Dwindling Oil Price: CBN devalues naira, raises lending rate

Godwin Emefiele, CBN governor

The Central Bank of Nigeria, CBN, has announced a new official naira-to-dollar exchange rate, forcing down the Nigerian currency by 13 naira, as the country struggles to reshape its fiscal policies in response to dwindling oil price.

The bank devalued the naira at its monetary policy committee, MPC, meeting on Tuesday in Abuja, where it also reviewed Nigeria’s monetary policy rate from 12 per cent to 13 per cent.

The monetary policy rate highlights lending rate for the country’s economy.

The naira will now exchange officially at N168 to a dollar, and no longer N155, the bank said.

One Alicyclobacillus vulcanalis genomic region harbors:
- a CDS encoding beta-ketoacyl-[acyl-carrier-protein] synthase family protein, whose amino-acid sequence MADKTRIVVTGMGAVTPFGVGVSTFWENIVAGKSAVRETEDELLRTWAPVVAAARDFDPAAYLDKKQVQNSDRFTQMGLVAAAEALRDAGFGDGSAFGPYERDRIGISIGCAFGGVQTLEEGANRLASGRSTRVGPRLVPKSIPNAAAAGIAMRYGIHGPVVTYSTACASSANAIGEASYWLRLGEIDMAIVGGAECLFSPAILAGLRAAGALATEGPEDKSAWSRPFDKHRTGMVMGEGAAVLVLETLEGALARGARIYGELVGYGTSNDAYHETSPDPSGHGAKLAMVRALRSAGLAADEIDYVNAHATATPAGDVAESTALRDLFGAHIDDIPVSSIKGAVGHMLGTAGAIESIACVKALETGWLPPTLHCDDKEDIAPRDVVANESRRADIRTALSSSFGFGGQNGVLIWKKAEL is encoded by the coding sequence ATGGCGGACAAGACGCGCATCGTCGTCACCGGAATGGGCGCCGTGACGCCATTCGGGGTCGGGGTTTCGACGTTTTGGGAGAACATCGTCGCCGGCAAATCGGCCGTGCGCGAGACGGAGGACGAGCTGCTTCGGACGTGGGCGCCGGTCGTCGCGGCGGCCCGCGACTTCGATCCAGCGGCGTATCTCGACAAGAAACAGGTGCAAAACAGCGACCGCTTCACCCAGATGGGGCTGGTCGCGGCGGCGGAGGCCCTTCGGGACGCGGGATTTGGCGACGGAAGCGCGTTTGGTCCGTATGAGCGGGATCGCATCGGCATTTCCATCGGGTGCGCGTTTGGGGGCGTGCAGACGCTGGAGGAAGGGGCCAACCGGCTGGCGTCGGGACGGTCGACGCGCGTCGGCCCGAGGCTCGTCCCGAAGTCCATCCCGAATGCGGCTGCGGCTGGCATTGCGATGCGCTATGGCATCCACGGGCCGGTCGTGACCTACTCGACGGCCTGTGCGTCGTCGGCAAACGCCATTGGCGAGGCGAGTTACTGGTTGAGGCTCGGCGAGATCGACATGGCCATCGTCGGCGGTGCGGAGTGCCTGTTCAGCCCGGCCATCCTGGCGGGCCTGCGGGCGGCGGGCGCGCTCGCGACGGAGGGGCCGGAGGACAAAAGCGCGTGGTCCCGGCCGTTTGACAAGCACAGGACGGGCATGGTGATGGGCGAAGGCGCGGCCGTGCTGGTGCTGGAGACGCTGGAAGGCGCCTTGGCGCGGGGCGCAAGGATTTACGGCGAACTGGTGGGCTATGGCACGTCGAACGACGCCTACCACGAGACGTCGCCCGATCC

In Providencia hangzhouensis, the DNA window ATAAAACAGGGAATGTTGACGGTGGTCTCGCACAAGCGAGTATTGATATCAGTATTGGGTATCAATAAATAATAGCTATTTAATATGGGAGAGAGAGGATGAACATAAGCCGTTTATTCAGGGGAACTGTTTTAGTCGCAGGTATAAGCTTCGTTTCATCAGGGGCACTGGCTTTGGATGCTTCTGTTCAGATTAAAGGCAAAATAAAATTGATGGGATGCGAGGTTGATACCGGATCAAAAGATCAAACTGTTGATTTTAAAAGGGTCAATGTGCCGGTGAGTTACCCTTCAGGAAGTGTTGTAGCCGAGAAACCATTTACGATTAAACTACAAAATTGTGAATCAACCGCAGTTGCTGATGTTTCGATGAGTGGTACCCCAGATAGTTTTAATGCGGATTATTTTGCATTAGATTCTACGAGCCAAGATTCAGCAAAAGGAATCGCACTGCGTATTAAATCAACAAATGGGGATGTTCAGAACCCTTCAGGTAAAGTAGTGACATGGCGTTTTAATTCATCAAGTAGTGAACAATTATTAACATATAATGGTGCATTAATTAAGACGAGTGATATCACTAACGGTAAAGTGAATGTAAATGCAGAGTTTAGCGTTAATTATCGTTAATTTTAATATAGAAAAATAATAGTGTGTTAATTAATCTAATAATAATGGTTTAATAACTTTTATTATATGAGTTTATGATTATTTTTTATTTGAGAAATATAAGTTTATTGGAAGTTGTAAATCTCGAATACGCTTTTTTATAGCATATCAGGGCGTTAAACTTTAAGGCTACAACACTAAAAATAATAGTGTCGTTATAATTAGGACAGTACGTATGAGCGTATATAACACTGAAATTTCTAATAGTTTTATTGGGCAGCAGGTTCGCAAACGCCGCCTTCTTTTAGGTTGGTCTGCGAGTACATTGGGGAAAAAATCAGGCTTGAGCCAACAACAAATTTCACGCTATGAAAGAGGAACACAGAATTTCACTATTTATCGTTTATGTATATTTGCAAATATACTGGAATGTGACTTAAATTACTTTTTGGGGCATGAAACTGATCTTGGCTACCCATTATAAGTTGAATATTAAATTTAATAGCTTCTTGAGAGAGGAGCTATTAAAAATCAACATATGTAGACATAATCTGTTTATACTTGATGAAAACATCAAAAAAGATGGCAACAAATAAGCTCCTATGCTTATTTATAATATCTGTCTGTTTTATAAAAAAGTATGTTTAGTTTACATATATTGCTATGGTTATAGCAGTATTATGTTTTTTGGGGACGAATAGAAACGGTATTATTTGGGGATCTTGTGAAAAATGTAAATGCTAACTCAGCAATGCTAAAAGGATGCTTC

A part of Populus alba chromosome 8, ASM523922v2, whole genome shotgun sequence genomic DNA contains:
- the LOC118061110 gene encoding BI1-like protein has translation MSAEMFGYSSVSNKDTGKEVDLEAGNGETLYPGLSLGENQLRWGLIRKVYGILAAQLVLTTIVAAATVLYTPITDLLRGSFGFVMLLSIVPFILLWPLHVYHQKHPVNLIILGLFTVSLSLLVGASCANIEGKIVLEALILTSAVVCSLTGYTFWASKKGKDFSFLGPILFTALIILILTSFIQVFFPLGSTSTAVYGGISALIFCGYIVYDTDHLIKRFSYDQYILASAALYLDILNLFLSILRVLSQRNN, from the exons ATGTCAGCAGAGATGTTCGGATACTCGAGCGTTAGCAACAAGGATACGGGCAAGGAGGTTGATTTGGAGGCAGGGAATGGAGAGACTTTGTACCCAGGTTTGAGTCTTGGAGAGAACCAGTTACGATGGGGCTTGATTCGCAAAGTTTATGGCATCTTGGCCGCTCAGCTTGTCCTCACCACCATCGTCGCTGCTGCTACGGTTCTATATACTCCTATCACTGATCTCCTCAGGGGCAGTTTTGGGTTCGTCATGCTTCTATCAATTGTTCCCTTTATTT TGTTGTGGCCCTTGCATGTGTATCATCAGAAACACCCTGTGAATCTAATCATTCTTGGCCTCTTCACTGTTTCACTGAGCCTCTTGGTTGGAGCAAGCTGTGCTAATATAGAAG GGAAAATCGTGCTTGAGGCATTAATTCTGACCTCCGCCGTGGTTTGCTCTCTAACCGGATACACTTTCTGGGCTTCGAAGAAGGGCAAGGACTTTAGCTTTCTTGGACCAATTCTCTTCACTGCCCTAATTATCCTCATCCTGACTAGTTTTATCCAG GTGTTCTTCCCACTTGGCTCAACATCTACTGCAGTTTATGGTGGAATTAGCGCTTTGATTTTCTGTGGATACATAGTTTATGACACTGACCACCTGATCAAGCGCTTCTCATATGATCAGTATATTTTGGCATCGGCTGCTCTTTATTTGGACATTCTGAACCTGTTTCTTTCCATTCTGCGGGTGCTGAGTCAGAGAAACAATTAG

The bank also moved the private cash reserve ratio from 15 per cent to 20 per cent, while retaining public sector cash reserve ratio at 75 percent.

The CBN said the decision to lower the value of naira against the dollar is to strengthen the currency.

Mr. Emefiele noted the continued drop in global crude oil prices and reiterated the call on the government and the National Assembly to speed up the process towards the immediate passage of the Petroleum Industry Bill, PIB, which has been pending passage for the past two years.

The committee urged the government to take advantage of the declining oil prices to cut down on subsidies on supply of petroleum products in the 2015 budget, while states and Local Government should step up efforts to boost their internally generated revenue and reduce reliance on revenues from the federation account.

The CBN governor assured that the bank remained committed to maintain financial system stability, while warning against speculative activities that drive inflation.

More later…


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